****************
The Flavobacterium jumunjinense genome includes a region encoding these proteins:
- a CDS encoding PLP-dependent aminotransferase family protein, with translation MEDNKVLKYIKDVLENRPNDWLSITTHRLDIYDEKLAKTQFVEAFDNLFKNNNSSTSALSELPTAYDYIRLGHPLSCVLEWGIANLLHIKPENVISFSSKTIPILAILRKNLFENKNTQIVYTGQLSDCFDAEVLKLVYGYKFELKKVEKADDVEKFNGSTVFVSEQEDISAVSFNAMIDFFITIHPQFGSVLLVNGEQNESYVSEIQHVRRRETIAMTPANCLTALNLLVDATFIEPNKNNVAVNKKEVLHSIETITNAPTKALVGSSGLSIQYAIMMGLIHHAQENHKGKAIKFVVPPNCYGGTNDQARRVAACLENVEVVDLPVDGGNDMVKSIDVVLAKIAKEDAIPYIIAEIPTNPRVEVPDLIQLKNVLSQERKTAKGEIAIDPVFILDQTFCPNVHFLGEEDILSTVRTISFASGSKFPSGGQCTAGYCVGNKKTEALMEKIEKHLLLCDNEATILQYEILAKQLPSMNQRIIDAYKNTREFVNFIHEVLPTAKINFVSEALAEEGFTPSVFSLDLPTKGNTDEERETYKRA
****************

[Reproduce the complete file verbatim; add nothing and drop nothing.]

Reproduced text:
The Flavobacterium jumunjinense genome includes a region encoding these proteins:
- a CDS encoding PLP-dependent aminotransferase family protein, with translation MEDNKVLKYIKDVLENRPNDWLSITTHRLDIYDEKLAKTQFVEAFDNLFKNNNSSTSALSELPTAYDYIRLGHPLSCVLEWGIANLLHIKPENVISFSSKTIPILAILRKNLFENKNTQIVYTGQLSDCFDAEVLKLVYGYKFELKKVEKADDVEKFNGSTVFVSEQEDISAVSFNAMIDFFITIHPQFGSVLLVNGEQNESYVSEIQHVRRRETIAMTPANCLTALNLLVDATFIEPNKNNVAVNKKEVLHSIETITNAPTKALVGSSGLSIQYAIMMGLIHHAQENHKGKAIKFVVPPNCYGGTNDQARRVAACLENVEVVDLPVDGGNDMVKSIDVVLAKIAKEDAIPYIIAEIPTNPRVEVPDLIQLKNVLSQERKTAKGEIAIDPVFILDQTFCPNVHFLGEEDILSTVRTISFASGSKFPSGGQCTAGYCVGNKKTEALMEKIEKHLLLCDNEATILQYEILAKQLPSMNQRIIDAYKNTREFVNFIHEVLPTAKINFVSEALAEEGFTPSVFSLDLPTKGNTDEERETYKRA